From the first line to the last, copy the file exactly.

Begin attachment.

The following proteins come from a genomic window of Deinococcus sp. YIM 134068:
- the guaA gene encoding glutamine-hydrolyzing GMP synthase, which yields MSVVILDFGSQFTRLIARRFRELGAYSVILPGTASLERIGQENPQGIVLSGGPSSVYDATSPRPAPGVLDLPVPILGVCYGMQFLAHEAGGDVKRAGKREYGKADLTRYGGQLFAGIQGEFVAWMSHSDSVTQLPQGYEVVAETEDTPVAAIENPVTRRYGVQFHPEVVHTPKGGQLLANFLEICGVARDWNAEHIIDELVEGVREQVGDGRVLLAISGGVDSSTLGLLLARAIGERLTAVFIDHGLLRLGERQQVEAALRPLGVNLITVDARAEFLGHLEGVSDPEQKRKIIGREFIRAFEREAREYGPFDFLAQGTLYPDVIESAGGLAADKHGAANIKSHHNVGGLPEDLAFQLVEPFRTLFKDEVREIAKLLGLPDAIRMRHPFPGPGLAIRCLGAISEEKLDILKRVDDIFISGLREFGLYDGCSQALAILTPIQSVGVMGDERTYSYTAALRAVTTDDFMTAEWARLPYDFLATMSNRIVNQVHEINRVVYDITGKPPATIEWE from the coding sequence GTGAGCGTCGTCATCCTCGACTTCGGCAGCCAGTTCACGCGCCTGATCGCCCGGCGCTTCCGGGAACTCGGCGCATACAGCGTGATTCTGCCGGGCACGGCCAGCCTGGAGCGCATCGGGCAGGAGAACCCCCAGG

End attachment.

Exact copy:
The following proteins come from a genomic window of Deinococcus sp. YIM 134068:
- the guaA gene encoding glutamine-hydrolyzing GMP synthase, which yields MSVVILDFGSQFTRLIARRFRELGAYSVILPGTASLERIGQENPQGIVLSGGPSSVYDATSPRPAPGVLDLPVPILGVCYGMQFLAHEAGGDVKRAGKREYGKADLTRYGGQLFAGIQGEFVAWMSHSDSVTQLPQGYEVVAETEDTPVAAIENPVTRRYGVQFHPEVVHTPKGGQLLANFLEICGVARDWNAEHIIDELVEGVREQVGDGRVLLAISGGVDSSTLGLLLARAIGERLTAVFIDHGLLRLGERQQVEAALRPLGVNLITVDARAEFLGHLEGVSDPEQKRKIIGREFIRAFEREAREYGPFDFLAQGTLYPDVIESAGGLAADKHGAANIKSHHNVGGLPEDLAFQLVEPFRTLFKDEVREIAKLLGLPDAIRMRHPFPGPGLAIRCLGAISEEKLDILKRVDDIFISGLREFGLYDGCSQALAILTPIQSVGVMGDERTYSYTAALRAVTTDDFMTAEWARLPYDFLATMSNRIVNQVHEINRVVYDITGKPPATIEWE from the coding sequence GTGAGCGTCGTCATCCTCGACTTCGGCAGCCAGTTCACGCGCCTGATCGCCCGGCGCTTCCGGGAACTCGGCGCATACAGCGTGATTCTGCCGGGCACGGCCAGCCTGGAGCGCATCGGGCAGGAGAACCCCCAGG